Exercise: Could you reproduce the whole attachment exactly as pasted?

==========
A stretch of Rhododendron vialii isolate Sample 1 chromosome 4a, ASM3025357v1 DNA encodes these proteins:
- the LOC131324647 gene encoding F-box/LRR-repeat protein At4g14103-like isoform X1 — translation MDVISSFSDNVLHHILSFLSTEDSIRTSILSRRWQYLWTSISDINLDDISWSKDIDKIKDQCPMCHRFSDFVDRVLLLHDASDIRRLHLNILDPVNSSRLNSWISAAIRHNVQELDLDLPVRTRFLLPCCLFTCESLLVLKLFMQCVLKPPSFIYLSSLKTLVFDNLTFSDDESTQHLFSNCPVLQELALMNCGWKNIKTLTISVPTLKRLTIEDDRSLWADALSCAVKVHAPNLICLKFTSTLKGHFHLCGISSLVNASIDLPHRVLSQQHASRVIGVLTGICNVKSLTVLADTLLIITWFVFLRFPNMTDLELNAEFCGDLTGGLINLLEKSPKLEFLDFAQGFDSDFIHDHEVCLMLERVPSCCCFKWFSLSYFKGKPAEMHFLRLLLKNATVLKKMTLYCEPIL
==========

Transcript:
A stretch of Rhododendron vialii isolate Sample 1 chromosome 4a, ASM3025357v1 DNA encodes these proteins:
- the LOC131324647 gene encoding F-box/LRR-repeat protein At4g14103-like isoform X1 — translation MDVISSFSDNVLHHILSFLSTEDSIRTSILSRRWQYLWTSISDINLDDISWSKDIDKIKDQCPMCHRFSDFVDRVLLLHDASDIRRLHLNILDPVNSSRLNSWISAAIRHNVQELDLDLPVRTRFLLPCCLFTCESLLVLKLFMQCVLKPPSFIYLSSLKTLVFDNLTFSDDESTQHLFSNCPVLQELALMNCGWKNIKTLTISVPTLKRLTIEDDRSLWADALSCAVKVHAPNLICLKFTSTLKGHFHLCGISSLVNASIDLPHRVLSQQHASRVIGVLTGICNVKSLTVLADTLLIITWFVFLRFPNMTDLELNAEFCGDLTGGLINLLEKSPKLEFLDFAQGFDSDFIHDHEVCLMLERVPSCCCFKWFSLSYFKGKPAEMHFLRLLLKNATVLKKMTLYCEPIL